It’s just a period.

For anyone with a period — so, about half the population — the struggle of running out, forgetting, or bleeding through products can be traumatizing. What’s worse is that periods have been a taboo topic for centuries. In recent years, however, activists, journalists, and media influencers have slowly been smashing stigmas and shining more light on what is too often seen as a squeamish and uncomfortable topic.

At IGNITE, we are constantly considering how we can make student life more manageable. This is why we’re proud to introduce our upcoming pilot initiative — The Pads & Tampons Project

Girl pours red liquid into measuring cup, underwear hanging behind her on a wall

Did you know…

  • Canada was one of the first countries to ban taxing menstrual products as “luxury goods.” From 1991 to July 1. 2015, all period products were federally taxed under what was known as the “tampon tax.” Yes, individuals were literally taxed for an involuntary biological function.
  • In 2014, approximately 17.8 million Canadians aged 19-24 spent $520 million on menstruation products.
  • On average, menstruating individuals will spend nearly $18,000 on period supplies in their lifetime. That’s a lot of tuition money!
  • There are over 5,000 euphemisms for periods. While these can be amusing, the urge to indirectly speak about menstruation shows that conversations just aren’t happening.

Period shaming is nothing new. We want to fight the stigma against menstruation and help make everyone feel comfortable with their bodies and its functions.

Person puts a tampon up their nose

The project has 2 main objectives:

1. Bring awareness to the new IGNITE service.

The initiative will be available at Humber North, Lakeshore, and University of Guelph-Humber campuses. Packaged emergency kits of 2 tampons (Tampax) and 2 pads (Always) will be distributed at the following campus locations:

  • North | IGNITE Office, LGBTQ+ Centre, Health Centre
  • Guelph-Humber | GH 108
  • Lakeshore | IGNITE Office, LGBTQ+ Centre, Health Centre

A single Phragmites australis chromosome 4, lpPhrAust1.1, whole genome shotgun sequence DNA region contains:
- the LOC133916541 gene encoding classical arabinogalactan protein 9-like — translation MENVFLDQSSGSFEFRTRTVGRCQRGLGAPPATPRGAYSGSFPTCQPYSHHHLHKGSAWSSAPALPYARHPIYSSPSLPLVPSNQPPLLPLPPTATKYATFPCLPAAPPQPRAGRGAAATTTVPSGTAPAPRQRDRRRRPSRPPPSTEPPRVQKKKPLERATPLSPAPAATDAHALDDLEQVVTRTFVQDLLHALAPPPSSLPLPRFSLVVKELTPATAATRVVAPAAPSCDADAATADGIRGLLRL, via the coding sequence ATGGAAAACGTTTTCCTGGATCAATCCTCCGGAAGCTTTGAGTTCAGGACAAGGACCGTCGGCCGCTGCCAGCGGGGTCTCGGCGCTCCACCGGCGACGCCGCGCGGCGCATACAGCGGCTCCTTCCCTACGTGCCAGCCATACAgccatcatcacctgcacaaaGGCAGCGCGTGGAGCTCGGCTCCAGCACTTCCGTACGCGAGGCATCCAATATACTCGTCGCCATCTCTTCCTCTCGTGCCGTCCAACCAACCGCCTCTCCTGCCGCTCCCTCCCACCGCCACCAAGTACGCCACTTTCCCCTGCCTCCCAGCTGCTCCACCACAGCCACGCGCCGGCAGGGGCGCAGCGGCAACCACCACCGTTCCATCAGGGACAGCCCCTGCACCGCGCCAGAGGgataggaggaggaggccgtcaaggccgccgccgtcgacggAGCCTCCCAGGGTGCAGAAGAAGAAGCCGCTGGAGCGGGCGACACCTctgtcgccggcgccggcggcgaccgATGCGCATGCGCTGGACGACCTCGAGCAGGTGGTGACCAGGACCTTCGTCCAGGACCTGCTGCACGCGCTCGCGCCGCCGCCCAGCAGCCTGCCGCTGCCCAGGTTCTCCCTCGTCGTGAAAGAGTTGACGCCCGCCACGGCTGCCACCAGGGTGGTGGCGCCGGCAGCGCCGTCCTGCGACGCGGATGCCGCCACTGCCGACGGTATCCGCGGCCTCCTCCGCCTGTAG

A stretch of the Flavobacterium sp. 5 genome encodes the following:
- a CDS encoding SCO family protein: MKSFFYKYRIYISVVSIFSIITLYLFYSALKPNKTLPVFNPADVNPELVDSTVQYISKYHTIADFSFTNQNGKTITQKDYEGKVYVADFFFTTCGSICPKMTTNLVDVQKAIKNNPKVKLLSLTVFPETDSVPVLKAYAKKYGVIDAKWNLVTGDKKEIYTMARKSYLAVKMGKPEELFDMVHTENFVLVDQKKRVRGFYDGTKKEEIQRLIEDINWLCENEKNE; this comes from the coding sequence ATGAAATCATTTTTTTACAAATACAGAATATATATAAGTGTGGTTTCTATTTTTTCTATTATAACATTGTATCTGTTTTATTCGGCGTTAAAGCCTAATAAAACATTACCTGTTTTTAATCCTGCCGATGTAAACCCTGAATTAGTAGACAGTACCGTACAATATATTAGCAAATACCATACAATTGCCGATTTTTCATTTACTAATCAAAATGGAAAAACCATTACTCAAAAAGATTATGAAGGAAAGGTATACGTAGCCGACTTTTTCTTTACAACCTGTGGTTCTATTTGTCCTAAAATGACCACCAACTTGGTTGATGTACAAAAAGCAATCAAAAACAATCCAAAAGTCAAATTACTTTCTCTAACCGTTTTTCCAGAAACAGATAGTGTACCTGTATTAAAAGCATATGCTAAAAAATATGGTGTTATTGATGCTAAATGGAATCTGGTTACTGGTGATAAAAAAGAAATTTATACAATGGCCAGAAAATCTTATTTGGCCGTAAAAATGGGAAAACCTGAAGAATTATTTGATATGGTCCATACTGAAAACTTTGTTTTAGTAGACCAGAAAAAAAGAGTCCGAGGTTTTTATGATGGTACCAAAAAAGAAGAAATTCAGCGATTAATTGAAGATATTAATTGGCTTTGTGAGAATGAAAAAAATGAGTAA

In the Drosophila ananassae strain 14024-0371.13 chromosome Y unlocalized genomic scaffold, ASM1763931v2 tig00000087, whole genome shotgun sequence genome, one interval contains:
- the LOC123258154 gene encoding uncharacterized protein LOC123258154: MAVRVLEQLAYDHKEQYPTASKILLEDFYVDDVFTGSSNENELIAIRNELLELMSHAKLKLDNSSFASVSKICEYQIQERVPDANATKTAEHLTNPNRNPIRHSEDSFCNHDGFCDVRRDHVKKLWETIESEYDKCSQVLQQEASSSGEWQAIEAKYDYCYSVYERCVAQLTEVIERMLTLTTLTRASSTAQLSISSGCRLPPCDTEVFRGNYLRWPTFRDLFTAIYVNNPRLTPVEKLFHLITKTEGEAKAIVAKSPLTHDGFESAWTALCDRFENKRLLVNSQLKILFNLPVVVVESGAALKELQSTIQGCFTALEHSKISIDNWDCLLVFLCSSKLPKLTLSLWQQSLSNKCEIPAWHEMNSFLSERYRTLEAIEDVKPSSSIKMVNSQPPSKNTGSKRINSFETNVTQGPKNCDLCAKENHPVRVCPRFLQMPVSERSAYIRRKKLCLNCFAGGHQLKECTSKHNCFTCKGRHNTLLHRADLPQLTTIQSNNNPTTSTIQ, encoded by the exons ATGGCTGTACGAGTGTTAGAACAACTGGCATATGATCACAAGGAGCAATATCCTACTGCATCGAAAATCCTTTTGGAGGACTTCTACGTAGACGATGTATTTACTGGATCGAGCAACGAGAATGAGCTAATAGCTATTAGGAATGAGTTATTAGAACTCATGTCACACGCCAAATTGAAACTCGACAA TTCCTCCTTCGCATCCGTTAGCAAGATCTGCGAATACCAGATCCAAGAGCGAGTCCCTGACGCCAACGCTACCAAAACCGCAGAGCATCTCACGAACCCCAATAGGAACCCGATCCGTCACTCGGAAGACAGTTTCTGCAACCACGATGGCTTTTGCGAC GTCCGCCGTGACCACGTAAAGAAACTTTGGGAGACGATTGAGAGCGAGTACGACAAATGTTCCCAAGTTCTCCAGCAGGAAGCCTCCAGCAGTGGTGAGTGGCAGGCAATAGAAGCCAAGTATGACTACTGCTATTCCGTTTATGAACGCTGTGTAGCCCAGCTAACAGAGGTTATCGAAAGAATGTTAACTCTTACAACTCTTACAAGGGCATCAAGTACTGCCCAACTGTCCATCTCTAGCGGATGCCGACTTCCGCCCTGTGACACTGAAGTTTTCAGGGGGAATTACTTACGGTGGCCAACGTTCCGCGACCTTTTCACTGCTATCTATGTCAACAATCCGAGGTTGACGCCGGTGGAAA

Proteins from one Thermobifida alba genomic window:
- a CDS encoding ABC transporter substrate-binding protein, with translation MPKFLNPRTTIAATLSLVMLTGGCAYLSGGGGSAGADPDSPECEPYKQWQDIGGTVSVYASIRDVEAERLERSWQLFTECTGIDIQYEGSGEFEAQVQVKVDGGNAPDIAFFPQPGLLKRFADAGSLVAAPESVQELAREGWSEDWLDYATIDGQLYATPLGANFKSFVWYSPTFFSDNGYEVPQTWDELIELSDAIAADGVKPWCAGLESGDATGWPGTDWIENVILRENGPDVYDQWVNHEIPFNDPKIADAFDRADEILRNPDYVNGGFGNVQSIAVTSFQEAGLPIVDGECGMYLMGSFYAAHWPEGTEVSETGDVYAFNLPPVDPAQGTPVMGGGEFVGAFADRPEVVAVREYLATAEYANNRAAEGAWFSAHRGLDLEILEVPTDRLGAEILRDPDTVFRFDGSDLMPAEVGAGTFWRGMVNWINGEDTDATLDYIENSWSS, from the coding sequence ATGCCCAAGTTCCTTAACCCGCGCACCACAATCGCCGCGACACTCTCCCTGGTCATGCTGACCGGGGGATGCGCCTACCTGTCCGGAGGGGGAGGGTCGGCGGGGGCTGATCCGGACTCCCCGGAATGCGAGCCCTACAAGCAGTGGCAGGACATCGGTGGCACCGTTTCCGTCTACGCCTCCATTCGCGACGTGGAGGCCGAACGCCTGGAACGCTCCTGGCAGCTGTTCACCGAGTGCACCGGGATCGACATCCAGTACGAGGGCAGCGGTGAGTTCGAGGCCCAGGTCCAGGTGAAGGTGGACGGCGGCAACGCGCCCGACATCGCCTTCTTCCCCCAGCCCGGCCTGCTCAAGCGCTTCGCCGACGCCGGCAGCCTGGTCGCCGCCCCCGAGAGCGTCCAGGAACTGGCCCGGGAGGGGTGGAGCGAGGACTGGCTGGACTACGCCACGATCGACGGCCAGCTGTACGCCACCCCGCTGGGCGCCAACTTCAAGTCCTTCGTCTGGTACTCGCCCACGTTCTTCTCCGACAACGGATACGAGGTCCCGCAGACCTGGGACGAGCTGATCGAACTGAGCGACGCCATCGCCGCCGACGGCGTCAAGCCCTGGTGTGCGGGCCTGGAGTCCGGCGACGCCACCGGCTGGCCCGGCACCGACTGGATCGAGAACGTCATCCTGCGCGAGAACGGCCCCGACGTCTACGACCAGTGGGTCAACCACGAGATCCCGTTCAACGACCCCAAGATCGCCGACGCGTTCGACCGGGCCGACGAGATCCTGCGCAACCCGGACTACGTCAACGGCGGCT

At each location, there will be a cardboard stand for students to grab their products. Additionally, vinyl stickers will be placed in each female and gender-neutral washroom to publicize this new initiative.

Did we mention it’s all COMPLIMENTARY?

2. Normalize conversations about menstruation and eliminate the “body-shaming” stigma attached to periods. 

Nobody should feel ashamed for something so natural.

  • Stickers will also be placed in male washrooms to publicize the project with the hope to eliminate the discrimination menstruating individuals face.
  • IGNITE plans to have future articles and videos which shed light on the issue and give students an opportunity to voice their opinion and give feedback on the success of the project.

The project is set to take off in January and is driven by Lakeshore VP Allisa Lim.

If the project receives positive feedback from students, Lim hopes to expand and provide students with other necessities such as pregnancy tests, shampoo, soap, and more.

“I will be creating an action plan in hopes that future executives can help grow this initiative,” said Lim.

Several schools across Canada have also established a similar interest in menstrual equity including Ryerson, McGill, University of Calgary, and Concordia University.

Animation of moving tampons with

Break the stigma, join the conversation.

Interested in the project? Let us know what you think and look out for upcoming IGNITE content regarding the Pads & Tampons Project by following us on Facebook, Instagram, and Snapchat.

For any further questions, comments, and concerns please contact Lakeshore VP, Allisa Lim at [email protected]